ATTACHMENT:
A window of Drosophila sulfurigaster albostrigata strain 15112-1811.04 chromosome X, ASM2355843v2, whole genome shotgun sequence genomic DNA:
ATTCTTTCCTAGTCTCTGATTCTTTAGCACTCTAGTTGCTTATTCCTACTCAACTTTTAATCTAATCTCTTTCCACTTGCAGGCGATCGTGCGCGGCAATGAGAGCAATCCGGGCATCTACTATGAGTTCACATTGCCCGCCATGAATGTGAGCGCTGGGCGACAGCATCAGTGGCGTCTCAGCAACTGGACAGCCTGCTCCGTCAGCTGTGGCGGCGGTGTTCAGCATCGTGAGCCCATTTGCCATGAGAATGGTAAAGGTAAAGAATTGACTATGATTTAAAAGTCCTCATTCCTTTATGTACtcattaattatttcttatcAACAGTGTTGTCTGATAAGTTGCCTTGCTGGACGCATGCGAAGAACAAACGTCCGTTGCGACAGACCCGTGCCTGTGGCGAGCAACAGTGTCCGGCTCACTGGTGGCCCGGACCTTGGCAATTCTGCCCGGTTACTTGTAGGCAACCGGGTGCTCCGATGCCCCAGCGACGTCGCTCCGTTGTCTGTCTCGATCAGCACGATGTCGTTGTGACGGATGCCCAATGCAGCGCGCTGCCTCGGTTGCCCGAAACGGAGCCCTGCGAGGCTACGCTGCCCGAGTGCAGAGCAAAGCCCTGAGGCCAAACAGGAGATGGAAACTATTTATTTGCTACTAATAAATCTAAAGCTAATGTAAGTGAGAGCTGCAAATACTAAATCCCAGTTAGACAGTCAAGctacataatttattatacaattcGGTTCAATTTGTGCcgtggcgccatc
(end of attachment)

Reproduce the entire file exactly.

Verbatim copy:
A window of Drosophila sulfurigaster albostrigata strain 15112-1811.04 chromosome X, ASM2355843v2, whole genome shotgun sequence genomic DNA:
ATTCTTTCCTAGTCTCTGATTCTTTAGCACTCTAGTTGCTTATTCCTACTCAACTTTTAATCTAATCTCTTTCCACTTGCAGGCGATCGTGCGCGGCAATGAGAGCAATCCGGGCATCTACTATGAGTTCACATTGCCCGCCATGAATGTGAGCGCTGGGCGACAGCATCAGTGGCGTCTCAGCAACTGGACAGCCTGCTCCGTCAGCTGTGGCGGCGGTGTTCAGCATCGTGAGCCCATTTGCCATGAGAATGGTAAAGGTAAAGAATTGACTATGATTTAAAAGTCCTCATTCCTTTATGTACtcattaattatttcttatcAACAGTGTTGTCTGATAAGTTGCCTTGCTGGACGCATGCGAAGAACAAACGTCCGTTGCGACAGACCCGTGCCTGTGGCGAGCAACAGTGTCCGGCTCACTGGTGGCCCGGACCTTGGCAATTCTGCCCGGTTACTTGTAGGCAACCGGGTGCTCCGATGCCCCAGCGACGTCGCTCCGTTGTCTGTCTCGATCAGCACGATGTCGTTGTGACGGATGCCCAATGCAGCGCGCTGCCTCGGTTGCCCGAAACGGAGCCCTGCGAGGCTACGCTGCCCGAGTGCAGAGCAAAGCCCTGAGGCCAAACAGGAGATGGAAACTATTTATTTGCTACTAATAAATCTAAAGCTAATGTAAGTGAGAGCTGCAAATACTAAATCCCAGTTAGACAGTCAAGctacataatttattatacaattcGGTTCAATTTGTGCcgtggcgccatc